LINCOLN, Neb. (AP) — State officials urged residents on Friday to stay clear of the contaminated flood water pouring into western Nebraska from Colorado, while offering assurances that the flood posed no immediate threat to cities, railroad lines or Interstate 80.
Nebraska emergency management officials said they were keeping close watch on the South Platte River, which continued to rise on Friday in the southwest and central parts of the state. The flood so far has caused little damage as the surge moves east.
"We don't get the floods on the Platte as often as some other places, so this is something we just need to continue to watch," said Lt. Gov. Lavon Heidemann, the state's Homeland Security director. "We try to anticipate as much as we possibly can, and just go from there."
The warning to residents came after Nebraska Game and Parks officials rescued a man from the South Platte River earlier this week. Authorities say two brothers from Colorado launched a canoe into the swollen river on Wednesday. The canoe capsized about a mile east of the Nebraska-Colorado state line.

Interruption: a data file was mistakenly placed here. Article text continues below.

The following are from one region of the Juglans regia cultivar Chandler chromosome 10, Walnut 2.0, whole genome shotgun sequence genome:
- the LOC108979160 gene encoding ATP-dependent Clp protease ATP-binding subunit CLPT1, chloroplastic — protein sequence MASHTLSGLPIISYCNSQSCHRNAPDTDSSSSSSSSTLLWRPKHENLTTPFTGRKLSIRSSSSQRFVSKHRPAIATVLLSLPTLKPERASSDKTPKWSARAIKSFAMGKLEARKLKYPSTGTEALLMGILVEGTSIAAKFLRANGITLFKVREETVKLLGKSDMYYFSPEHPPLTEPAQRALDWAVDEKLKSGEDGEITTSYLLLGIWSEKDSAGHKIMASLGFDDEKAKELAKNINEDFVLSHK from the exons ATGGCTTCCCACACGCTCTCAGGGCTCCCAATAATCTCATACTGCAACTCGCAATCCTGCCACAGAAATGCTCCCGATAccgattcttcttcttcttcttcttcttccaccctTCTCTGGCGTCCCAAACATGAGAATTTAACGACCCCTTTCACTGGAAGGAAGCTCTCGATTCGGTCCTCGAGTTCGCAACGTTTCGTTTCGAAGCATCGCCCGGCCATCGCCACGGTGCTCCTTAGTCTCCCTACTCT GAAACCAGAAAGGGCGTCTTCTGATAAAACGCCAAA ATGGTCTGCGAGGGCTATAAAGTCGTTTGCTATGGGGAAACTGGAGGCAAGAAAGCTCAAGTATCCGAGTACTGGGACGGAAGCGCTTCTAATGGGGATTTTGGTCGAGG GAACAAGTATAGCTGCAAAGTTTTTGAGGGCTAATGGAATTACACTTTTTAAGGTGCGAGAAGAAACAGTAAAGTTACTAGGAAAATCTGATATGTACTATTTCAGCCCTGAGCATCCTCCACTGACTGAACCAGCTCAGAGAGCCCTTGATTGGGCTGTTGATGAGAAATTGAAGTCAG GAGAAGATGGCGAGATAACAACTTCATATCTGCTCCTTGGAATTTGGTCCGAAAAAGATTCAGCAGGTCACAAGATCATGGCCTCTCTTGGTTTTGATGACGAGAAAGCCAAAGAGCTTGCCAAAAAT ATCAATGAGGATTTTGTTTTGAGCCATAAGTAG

Authorities say Joseph Schneiderwind, 48, of Conifer, Colo., remained on a sandbar while his 54-year-old brother, Mike Schneiderwind, swam to shore. Mike Schneiderwind, of Castle Rock, Colo., walked to U.S. Highway 138 and flagged a motorist for help.
Authorities said Joseph Schneiderwind was chest-deep in water and clinging to a tree when they arrived. He was taken to a hospital to be treated for possible hypothermia.
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